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MICA - Maryland Institute College of Art

Exhibition Detail
Under Cover
1300 Mount Royal Avenue
Baltimore, MD 21217


January 27th, 2012 - March 11th, 2012
Opening: 
February 2nd, 2012 7:00 PM - 9:00 PM
 
Wearable Portable Architecture, Mary MattinglyMary Mattingly, Wearable Portable Architecture,
2011
© Courtesy of the artist & deCordova Museum and Sculpture Park
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http://www.mica.edu/Events_and_Exhibitio...
COUNTRY:  
United States
OPEN HOURS:  
Mondays-Saturdays, 10 a.m.–5 p.m., and Sundays, noon–5 p.m.
TAGS:  
photography, video-art, sculpture
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This year, Maryland Institute College of Art’s (MICA) Exhibition Development Seminar (EDS) class, along with 11 artists, examines the continuously shifting definitions of shelter and privacy through the interdisciplinary group exhibition, Under Cover. From Friday, Jan. 27–Sunday, March 11, the approximately 50 works of sculpture, photography and video explore how private dwellings and public spaces have begun to merge and how, as a result, concepts of and expectations for shelter, protection and privacy have been irrevocably altered. The class looks at how densely populated cities, surveillance of the public and digital overexposure of personal information have contributed to dissolving the boundary between public and private space. As public domain continues to advance, perhaps the only shelter left is in the privacy of the mind. The exhibition, taking place in Fox Building’s Decker Gallery, 1303 W. Mount Royal Ave., will include a reception on Thursday, Feb. 2, 7–9 p.m. and a press preview on Thursday, Jan. 26, 9:30–11 a.m. (all media are welcome to RSVP by Thursday, Jan. 19 to news@mica.edu).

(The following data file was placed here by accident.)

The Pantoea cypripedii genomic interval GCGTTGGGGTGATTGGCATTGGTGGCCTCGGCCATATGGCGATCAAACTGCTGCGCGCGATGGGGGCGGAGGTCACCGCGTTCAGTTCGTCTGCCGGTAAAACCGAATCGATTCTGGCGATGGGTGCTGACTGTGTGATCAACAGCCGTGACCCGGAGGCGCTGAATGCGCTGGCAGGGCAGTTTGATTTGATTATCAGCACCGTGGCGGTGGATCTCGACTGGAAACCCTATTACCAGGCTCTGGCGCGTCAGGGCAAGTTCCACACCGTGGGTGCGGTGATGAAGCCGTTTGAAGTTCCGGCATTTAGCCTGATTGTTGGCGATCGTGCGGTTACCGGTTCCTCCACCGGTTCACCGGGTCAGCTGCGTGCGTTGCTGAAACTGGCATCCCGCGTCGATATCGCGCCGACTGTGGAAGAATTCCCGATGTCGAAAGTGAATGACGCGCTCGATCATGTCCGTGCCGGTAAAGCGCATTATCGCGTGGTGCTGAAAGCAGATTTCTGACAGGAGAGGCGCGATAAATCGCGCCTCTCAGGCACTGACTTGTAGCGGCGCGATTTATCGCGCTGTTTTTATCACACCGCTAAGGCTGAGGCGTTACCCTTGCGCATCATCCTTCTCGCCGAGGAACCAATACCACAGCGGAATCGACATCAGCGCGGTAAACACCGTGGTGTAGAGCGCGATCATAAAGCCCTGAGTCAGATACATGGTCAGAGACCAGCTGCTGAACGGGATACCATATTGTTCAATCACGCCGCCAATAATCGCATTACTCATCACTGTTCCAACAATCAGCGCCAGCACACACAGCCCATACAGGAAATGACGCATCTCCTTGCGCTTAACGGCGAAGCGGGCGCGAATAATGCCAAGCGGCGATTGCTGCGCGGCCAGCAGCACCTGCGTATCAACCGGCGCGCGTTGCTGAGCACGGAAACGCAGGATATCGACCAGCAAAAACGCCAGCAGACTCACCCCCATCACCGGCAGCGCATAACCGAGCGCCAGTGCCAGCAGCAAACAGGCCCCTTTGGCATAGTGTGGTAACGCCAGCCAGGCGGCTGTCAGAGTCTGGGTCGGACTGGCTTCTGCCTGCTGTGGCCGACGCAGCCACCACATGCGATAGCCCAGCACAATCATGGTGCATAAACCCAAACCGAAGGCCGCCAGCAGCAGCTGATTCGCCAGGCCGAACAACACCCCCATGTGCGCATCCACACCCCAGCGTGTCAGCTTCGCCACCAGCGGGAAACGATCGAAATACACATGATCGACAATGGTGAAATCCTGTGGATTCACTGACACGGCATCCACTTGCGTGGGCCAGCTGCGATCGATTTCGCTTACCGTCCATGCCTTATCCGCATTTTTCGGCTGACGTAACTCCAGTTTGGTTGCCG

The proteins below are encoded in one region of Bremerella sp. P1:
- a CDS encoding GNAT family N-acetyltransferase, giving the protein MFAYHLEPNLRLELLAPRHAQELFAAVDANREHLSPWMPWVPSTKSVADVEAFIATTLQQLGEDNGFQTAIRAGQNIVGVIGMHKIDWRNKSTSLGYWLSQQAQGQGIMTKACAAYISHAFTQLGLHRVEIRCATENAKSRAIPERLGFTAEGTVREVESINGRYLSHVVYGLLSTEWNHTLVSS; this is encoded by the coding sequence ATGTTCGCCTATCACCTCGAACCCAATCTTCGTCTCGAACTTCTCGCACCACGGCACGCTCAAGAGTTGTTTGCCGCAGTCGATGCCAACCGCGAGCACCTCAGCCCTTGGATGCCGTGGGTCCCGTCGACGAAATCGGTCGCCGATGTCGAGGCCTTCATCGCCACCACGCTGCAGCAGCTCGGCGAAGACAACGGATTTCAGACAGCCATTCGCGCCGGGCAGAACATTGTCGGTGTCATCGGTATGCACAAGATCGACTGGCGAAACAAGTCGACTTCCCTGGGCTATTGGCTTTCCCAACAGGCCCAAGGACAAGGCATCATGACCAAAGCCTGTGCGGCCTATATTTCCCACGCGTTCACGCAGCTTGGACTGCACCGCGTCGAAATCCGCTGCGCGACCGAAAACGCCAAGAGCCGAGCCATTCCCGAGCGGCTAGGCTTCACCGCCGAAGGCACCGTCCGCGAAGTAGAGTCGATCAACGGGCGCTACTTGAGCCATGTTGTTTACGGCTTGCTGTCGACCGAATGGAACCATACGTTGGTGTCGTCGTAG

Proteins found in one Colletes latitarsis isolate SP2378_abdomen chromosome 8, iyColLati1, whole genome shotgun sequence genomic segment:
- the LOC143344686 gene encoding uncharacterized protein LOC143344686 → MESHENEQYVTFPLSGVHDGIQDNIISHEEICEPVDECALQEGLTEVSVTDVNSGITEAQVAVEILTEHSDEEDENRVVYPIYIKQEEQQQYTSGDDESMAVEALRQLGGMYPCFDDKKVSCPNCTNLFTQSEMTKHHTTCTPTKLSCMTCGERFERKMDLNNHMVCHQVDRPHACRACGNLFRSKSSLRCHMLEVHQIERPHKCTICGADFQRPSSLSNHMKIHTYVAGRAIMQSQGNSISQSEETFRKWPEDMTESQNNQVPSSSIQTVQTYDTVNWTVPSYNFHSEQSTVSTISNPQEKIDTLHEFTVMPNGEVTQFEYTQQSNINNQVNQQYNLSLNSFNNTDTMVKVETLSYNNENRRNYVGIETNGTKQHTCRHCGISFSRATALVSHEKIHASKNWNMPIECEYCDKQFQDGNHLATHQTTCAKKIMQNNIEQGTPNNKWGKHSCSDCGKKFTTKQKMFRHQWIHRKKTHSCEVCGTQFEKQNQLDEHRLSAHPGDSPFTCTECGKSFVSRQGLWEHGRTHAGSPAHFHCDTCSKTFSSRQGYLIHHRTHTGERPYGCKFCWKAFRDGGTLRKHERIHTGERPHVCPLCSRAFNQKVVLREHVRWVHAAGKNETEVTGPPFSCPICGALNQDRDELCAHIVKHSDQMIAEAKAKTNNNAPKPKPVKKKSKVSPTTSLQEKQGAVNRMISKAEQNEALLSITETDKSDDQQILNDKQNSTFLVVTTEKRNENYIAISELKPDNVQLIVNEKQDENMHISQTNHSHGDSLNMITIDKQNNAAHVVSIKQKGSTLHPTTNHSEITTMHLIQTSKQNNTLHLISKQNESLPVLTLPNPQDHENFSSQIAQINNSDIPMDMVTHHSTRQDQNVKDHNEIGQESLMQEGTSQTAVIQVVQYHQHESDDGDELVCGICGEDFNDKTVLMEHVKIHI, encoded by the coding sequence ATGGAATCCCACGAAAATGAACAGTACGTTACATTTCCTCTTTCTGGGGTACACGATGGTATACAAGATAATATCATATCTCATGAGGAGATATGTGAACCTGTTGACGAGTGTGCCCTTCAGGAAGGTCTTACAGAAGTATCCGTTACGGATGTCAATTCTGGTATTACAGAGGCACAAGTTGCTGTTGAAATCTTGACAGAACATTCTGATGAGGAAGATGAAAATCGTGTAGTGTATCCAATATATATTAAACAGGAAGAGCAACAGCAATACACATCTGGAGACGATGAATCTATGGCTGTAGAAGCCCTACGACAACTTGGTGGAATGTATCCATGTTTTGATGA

“The class has invited a group of artists to think about privacy in real and virtual spaces, new models of urban or nomadic living, and the omnipresence of surveillance in contemporary life,” EDS faculty member Jeffry Cudlin said. “All of these issues are at the forefront of how we live now. They directly affect a group of students who are eyeing the current economic climate and trying to navigate a world in which all activities could be regarded as suspicious—and monitored accordingly.”


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